The Wild Girl Synopsis
Dortchen Wild fell in love with Wilhelm Grimm the first time she saw him.
Growing up in the German kingdom of Hessen-Cassel in the early nineteenth century, Dortchen Wild is irresistibly drawn to the boy next door; the young and handsome fairy-tale scholar Wilhelm Grimm.
It is a time of war, tyranny and terror. Napolean Bonaparte wants to conquer all of Europe, and Hessen-Cassel is one of the first kingdoms to fall. Forced to live under oppressive French rule, the Grimm brothers decide to save the old tales that had once been told by the firesides of houses grand and small all over the land.
Dortchen knows many beautiful old stories, such as ‘Hansel and Gretel’, ‘The Frog King’ and ‘Six Swans’. As she tells them to Wilhelm, their love blossoms. Yet the Grimm family is desperately poor, and Dortchen’s father has other plans for his daughter. Marriage is an impossible dream.
Dortchen can only hope that happy endings are not just the stuff of fairy tales… (From the book cover)
The Wild Girl is another novel from Kate Forsyth that is terribly difficult to do justice to in a review. Just as in her previous novel Bitter Greens, Forsyth delves much deeper into the origins of the fairytales we grew up with, adding her innate sensitivity and passion for people to produce a very adult tale. She acknowledges the greatest characters are often born from hardship, and does not shy away from the brutality of life, in all its forms.
Our heroine in this tale is the indomitable and passionate, Dortchen Wild. Her enduring love for her family, friends and country shines from every page.
The singular narrative structure employed in The Wild Girl interspersed with letters and fairytales from the Grimm collection, could have become pedestrian in the hands of a less talented author. The power of this novel’s characters and in turn that of the novel itself is inner strength and focus. Forsyth’s resolute focus on the plight of Dortchen Wild amidst the turmoil going on in Europe, and Dortchen’s unwavering dedication to the well being of those she cared about with selfless disregard for her own welfare. The character Dortchen is the antithesis of the frivolous and oppressive rulers of her town.
Dortchen’s love for Wilhelm had long since ceased to be a source of secret joy for her. It was a leaden weight, a never-easing ache. He still thought of her as a child, perhaps even as another sister, but Dortchen knew her love was just as intense and true as that of any woman. There were times when she longed to be free of the fetters that bound her to him, just as she longed to burst free of the chains of duty to her family. Yet, as they were invisible and incorporeal, there was no hammer that could break those chains, no key that could unlock the shackles.
Kate Forsyth’s dedication to researching the historical context for her novels is clear, but what turns this hard graft into something so memorable is the way she conveys that information to her audience. She uses a raft of subtle techniques such as conversations between characters, descriptions of setting and symbolism to arm the reader with all they need to connect with the story on an emotional level. Rarely do I read Afterwords, as I think they can detract from the memory of the fiction, but with Forsyth I make an exception.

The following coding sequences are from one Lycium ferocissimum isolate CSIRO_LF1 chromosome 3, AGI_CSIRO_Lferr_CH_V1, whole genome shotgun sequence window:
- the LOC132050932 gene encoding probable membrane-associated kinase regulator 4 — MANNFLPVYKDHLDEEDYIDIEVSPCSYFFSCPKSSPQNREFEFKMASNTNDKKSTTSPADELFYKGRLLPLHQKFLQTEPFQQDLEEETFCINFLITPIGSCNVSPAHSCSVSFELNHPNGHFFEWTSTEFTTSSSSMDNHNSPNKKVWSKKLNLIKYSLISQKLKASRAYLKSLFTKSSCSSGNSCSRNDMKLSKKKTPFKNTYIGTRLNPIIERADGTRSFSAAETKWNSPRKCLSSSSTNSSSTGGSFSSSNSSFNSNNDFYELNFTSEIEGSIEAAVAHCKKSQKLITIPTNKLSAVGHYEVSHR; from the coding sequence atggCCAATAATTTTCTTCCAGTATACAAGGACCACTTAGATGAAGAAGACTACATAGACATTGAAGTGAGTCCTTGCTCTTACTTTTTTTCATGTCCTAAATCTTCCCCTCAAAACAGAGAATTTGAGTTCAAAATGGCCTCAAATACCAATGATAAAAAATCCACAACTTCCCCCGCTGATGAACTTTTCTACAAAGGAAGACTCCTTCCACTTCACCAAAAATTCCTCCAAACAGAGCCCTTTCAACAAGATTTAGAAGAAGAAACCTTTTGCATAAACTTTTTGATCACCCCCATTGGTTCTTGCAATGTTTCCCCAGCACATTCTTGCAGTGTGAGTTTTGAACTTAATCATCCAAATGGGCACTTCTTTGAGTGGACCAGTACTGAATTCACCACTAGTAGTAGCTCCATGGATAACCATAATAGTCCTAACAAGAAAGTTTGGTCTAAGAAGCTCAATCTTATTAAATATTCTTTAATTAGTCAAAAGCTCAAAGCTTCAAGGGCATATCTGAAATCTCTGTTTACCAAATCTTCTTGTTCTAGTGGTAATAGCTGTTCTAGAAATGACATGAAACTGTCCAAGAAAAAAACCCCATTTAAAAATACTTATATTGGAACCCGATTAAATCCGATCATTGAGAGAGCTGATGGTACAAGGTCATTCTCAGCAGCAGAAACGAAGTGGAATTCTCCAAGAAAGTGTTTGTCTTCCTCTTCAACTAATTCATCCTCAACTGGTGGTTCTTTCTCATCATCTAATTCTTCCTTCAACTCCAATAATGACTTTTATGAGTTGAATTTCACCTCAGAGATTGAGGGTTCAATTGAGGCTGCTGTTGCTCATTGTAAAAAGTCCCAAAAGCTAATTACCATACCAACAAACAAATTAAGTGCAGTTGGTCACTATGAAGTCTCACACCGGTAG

I am ashamed to say I knew relatively little about the life of Napolean and European history more generally during the early 1800s. Although not necessarily its intended purpose, fiction such as The Wild Girl is the best history lesson you can find. From better understanding history we can better understand humanity.
In an interview with Random House (video below), when asked what her favourite word is (a tricky question for me, let alone an author), Kate answered, “Joy”.
The pursuit of joy is on display in The Wild Girl – strong female characters (and of course good old Wilhelm) striving to do what is right no matter the cost in the hope of bringing joy to others, and in doing so, perhaps earning the chance for a little joy some day for themselves…
I wholeheartedly recommend The Wild Girl by Kate Forsyth, just as I did her previous book Bitter Greens. Do not be put off by the length of these novels – for all it’s beauty and nuance, Forsyth’s prose is effortless to read and her tales ultimately uplifting.
BOOK RATING: The Story 4.5 / 5 ; The Writing 5 / 5
Have you read The Wild Girl? Do you want to?
Join the discussion below.
Genre: Fantasy, Historical, Romance, Drama
Author Information: Kate Forsyth is the internationally bestselling author of more than twenty books, including The Witches of Eileanan and Rhiannon’s Ride series for adults, and The Puzzle Ring, The Gypsy Crown, and The Starthorn Tree for children. She has won or been nominated for numerous awards. Her books have been published in 13 different countries, including Japan, Poland, Spain and Turkey, and Kate is currently undertaking a doctorate in fairytale retellings at the University of Technology and recently published Bitter Greens a retelling of the Rapunzel story.
- Kate Forsyth is prolific blogger too, check out her website
* Receiving this title free from the author did not impact my ability to express my honest opinions in the review above.